The world of fine watches is a benighted place. Strange hang-ups masquerading as tradition are the norm and historically watch companies have looked at every new improvement to their business with trepidation. Consider the quartz movement, for example. Texas Instruments approached a number of Swiss companies when they first created the miniaturized quartz watch but no one wanted it – it was beneath them. China and Japan, however, bought the movements by the truckload and ate old horology’s lunch.

For years, watch companies have only allowed their wares to be sold through authorized dealers. This meant you had to go into a frou-frou shop, get talked down to by a snooty salesperson, and then pay over retail for a watch that was worth, in terms of parts and materials, about half of its sticker price. Pretty nice scam, huh?

The Internet came along and those authorized dealers hit on a nice scam. They’d “sell” their watches to real people – shills, usually – and those real people would resell them online. Swatch Group, for example, is currently fighting this grey market in the Supreme Court. However, another part of the Swatch Group, Longines, is taking to the Internet like a duck to duck sauce.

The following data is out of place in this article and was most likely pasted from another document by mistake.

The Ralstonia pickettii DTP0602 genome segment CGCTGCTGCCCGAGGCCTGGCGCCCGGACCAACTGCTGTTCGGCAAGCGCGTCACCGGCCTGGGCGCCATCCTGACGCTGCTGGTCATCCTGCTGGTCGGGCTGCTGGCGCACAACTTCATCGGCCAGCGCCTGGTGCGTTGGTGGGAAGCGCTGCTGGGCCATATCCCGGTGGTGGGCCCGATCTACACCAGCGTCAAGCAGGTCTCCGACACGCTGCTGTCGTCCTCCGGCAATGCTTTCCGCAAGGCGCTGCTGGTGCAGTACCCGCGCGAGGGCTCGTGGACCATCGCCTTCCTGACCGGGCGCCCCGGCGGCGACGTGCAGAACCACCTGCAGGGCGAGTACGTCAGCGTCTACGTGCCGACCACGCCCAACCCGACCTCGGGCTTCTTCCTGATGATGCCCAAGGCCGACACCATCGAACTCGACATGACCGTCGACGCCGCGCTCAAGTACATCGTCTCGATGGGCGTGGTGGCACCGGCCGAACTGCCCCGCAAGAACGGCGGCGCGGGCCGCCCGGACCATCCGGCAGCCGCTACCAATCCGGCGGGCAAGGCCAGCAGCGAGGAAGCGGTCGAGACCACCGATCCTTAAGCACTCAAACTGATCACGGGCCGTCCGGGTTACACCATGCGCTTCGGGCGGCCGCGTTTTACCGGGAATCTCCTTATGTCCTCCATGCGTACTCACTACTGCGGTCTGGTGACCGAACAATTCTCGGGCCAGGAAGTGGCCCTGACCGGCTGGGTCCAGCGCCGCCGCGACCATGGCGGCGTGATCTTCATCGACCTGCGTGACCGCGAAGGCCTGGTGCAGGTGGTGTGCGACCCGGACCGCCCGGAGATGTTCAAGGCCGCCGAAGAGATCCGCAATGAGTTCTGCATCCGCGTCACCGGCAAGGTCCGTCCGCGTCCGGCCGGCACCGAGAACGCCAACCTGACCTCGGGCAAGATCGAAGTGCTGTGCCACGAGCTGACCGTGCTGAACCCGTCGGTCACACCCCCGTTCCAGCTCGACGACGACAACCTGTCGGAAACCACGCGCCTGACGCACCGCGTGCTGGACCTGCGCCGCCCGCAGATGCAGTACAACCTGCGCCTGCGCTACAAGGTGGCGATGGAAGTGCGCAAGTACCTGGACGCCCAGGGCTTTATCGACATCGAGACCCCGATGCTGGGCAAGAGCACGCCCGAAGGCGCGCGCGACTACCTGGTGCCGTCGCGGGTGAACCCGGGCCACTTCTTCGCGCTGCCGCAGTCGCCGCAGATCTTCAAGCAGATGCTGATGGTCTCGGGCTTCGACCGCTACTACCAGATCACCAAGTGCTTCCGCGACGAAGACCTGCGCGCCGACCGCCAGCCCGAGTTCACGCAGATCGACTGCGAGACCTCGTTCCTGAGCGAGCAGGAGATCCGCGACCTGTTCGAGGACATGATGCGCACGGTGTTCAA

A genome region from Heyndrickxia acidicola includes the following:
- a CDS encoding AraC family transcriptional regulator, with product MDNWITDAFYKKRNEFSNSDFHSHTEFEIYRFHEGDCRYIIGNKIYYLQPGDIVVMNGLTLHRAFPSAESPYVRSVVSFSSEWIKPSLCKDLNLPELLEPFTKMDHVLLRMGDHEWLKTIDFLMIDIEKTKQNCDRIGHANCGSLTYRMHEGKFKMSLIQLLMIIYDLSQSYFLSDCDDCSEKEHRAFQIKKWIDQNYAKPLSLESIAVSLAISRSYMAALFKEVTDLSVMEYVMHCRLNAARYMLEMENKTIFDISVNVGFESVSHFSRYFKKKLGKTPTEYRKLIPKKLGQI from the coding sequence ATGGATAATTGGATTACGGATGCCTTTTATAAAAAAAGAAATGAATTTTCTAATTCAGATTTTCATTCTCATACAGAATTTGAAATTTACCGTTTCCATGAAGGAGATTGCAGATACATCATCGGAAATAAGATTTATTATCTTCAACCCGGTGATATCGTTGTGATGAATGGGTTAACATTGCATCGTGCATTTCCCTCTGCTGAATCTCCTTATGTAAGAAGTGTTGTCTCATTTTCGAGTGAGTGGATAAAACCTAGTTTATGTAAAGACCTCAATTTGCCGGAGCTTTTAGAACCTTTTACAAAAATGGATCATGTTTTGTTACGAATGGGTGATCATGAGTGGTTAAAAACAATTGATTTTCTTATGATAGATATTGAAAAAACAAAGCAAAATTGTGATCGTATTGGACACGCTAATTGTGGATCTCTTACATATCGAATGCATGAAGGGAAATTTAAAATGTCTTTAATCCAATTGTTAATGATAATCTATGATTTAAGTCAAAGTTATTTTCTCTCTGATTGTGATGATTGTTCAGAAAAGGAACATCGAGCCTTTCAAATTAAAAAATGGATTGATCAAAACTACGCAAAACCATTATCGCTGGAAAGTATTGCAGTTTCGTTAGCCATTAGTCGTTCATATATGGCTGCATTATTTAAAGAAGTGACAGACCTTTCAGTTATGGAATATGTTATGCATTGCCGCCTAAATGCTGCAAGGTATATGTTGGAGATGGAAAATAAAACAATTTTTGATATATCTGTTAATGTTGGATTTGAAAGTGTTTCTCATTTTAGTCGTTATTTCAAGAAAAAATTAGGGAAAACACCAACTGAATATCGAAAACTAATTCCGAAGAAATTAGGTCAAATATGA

Longines has just opened their first official online shop. This is important for a few reasons but it is primarily groundbreaking because it offers an official outlet for popular watches at prices that are actually more than reasonable. Consider this watch, for example. That’s a $2,800 price tag on a surprisingly complex watch sourced from a trusted dealer. Granted you can get this watch more cheaply but buying it straight from Longines ensures warranty support and authenticity.

The biggest issue manufacturers had with the grey market is that counterfeits would end up being sold as real watches. While this was rare – and absolutely not common enough to rate the wholesale shut-down of the grey market – it was still a real concern for the beginning collector.

Granted it’s not like Longines is doing us any favors with their pricing. However, their tentative embrace of e-selling is an important first step in the eventual move to online sales and the sad decline of the authorized reseller.

ByJohn Biggs

John lives in Brooklyn and has loved watches since he got his first Swatch Irony automatic in 1998. He is the editor of WristWatchReview.

Leave a Reply